14.7 Kernels for building generative models • There is a different kind of kernel known as a smoothing kernel which can be used to create non-parametric density estimates. • This can be used for unsupervised density estimation, p(x), as well as for creating generative models for classification and regression by making models of the form p(y, x). • 14.7.1 Smoothing kernels • A smoothing kernel is a function of one argument which satisfies the following properties: • A simple example is the Gaussian kernel, • We can control the width of the kernel by introducing a band width parameter h:

14.7.2 Kernel density estimation (KDE) aka Parzen window density estimator • Recall Gaussian mixture model • However, it requires specifying the number K and locations μk of the clusters • Gaussian 갯수가 커지면 RD 의 모든 분포를 표현할 수 있고, 각 training example 마다 Gaussian을 가지고 있다면 • We can generalize the approach by writing • simple non-parametric density model: no model fitting is required • The disadvantage is that the model takes a lot of memory to store, and a lot of time to evaluate. (training example 자체가 모델이고, 계산할 때도 training example을 모두 이용한다 ) 특정 feature x의 확률은, training example xi마다 있는 N개의 Gaussian에 의해 서 결정되는데, x랑 가까이 있는 xi의 Gaussian이 더 큰 영향을 준다 x - xi 가 0에 가까울수록 커짐

• 각 data example xi마다 자기 자신을 평균으로 하는 N 개의 정규분포가 있고, 확률을 알고자 하는 x가 N 개의 정규 분포에 얼마나 떨어져 있는지 정규분포로 알아내서 합산 이 x는 3개의 정규분포와 가까워서 수치 높음 각 정규 분포의 분산을 늘리면 smooth 해짐

14.7.4 Kernel regression wi(x) x가 각 xi와 가까우면 weighting이 커지므로, 가까운 training set의 y값을 다 많이 따른다

14.7.5 Locally weighted regression • If we define κh(x−xi)=κ(x,xi), we can rewrite the prediction made by kernel regression as follows • Note tha tκ(x,xi) need not be a smoothing kernel. If it is not, we no longer need the normalization term, so we can just write • N개의 function κ(x∗,xi)을 융합 • linear regression 은 모든 데이터에 대해서 동일한 w를 쓰는 반면 LWR은 test set x*마다 fitting 함으로 y를 예측한다. 즉 test set마다 다른 weight β(x∗)를 가지고 다음과 같이 fit • solution은 현재 예측하고자 하는 x*에 대한 weight β(x∗) 로 모든 training set을 예측했을 때(커널로 가까우면 큰 에러를 갖 도록 조정) 에러가 최소되게 weight 학습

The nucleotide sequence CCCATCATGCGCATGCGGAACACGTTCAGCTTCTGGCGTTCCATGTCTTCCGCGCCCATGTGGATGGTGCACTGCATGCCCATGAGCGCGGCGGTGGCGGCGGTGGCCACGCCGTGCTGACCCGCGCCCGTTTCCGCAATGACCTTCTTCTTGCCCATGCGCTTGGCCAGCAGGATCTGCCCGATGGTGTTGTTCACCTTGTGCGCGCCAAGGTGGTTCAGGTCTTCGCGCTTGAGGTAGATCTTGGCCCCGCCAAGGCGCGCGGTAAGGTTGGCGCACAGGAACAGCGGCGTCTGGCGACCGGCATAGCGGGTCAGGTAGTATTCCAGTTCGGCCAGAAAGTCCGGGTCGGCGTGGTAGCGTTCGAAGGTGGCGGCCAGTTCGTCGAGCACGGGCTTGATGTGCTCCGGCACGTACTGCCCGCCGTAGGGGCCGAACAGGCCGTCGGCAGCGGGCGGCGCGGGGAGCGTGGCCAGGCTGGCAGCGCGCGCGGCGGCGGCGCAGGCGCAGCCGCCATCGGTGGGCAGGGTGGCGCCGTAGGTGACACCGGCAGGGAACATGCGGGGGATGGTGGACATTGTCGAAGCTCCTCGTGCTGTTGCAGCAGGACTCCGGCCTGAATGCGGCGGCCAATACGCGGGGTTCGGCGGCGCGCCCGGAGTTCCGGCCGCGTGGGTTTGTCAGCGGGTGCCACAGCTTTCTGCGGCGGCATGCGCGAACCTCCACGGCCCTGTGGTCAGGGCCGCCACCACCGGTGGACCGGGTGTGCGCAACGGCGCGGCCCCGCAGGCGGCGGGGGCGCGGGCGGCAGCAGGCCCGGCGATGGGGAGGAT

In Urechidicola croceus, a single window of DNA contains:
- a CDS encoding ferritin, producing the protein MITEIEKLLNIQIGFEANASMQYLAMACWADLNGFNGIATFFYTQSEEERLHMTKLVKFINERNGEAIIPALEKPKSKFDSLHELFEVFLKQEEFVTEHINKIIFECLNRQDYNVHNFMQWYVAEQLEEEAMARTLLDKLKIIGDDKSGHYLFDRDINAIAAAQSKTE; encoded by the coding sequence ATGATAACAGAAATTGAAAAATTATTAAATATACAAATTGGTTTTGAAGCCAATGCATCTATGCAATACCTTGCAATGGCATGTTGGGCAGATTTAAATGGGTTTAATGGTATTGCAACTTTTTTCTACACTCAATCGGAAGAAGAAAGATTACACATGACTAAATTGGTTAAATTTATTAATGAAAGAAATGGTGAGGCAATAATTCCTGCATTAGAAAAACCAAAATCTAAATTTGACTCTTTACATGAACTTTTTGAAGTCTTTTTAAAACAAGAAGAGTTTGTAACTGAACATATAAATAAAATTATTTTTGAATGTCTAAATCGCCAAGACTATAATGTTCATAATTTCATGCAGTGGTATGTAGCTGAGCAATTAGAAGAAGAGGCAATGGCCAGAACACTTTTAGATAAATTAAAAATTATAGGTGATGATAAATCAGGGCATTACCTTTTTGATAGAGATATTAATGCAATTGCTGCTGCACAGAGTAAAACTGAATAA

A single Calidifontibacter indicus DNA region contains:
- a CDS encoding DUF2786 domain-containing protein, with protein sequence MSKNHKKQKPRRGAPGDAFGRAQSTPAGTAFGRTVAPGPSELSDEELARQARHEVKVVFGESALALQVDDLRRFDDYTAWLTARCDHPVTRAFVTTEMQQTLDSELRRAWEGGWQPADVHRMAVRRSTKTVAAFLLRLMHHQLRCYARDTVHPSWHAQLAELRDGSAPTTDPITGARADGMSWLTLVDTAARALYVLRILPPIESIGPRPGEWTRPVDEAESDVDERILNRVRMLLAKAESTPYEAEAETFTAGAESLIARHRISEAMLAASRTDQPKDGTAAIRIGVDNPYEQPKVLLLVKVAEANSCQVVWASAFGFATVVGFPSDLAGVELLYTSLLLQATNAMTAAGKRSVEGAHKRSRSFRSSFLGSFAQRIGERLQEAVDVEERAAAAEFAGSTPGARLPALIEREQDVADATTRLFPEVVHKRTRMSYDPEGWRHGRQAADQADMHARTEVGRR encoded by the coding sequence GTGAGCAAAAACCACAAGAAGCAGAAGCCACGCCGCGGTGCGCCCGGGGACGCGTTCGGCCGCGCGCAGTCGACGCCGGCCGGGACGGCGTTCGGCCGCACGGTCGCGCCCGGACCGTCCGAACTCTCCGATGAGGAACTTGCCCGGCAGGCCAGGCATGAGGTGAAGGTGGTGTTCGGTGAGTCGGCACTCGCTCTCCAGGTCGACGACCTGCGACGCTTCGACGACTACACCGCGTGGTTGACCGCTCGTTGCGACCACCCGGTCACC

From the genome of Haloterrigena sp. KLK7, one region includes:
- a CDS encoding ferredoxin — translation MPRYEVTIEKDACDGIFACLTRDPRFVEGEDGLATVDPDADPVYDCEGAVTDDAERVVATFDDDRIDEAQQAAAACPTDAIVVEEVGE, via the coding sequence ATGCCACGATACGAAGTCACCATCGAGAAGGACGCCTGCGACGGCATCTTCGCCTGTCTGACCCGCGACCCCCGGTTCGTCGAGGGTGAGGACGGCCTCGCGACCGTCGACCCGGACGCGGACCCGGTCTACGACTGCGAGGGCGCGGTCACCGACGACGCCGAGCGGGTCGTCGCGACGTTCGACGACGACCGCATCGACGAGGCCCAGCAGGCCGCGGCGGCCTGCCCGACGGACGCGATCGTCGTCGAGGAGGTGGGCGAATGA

Machine Learning. CS4780 / CS 5780 ... Optimal hyperplane, margin, kernels, stability; Generative Models : ... Kevin Murphy, "Machine Learning ...

Read more

Machine learning is an exciting and fast ... whereas Murphy's book has more ... A Few Useful Things to Know About Machine Learning: 14: Oct 24 ...

Read more

... using a radial-basis function kernel. ... Support Vector Machines: ... K. Murphy. Machine Learning: A Probabilistic Perspective.

Read more

Machine learning is the science of getting computers to act without being ... support vector machines, kernels, neural networks). (ii) Unsupervised ...

Read more

It has long been a central concern of Computer Science to create machines capable ... Vector Machines and Kernels. ... Murphy. Machine Learning: ...

Read more

Kevin Murphy's Machine learning: ... If they tell me that I ask them to explain the difference between Logistic Regression and Linear Kernel SVMs, ...

Read more

Stony Brook University CSE 512 ... Scholkopf video tutorial on kernels ... http://www.kernel-machines.org (Optional) Murphy, ...

Read more

MACHINE LEARNING THEORY Maria Florina ... Course description: Machine learning studies automatic methods for learning to ... Kernels as Features ...

Read more

## Add a comment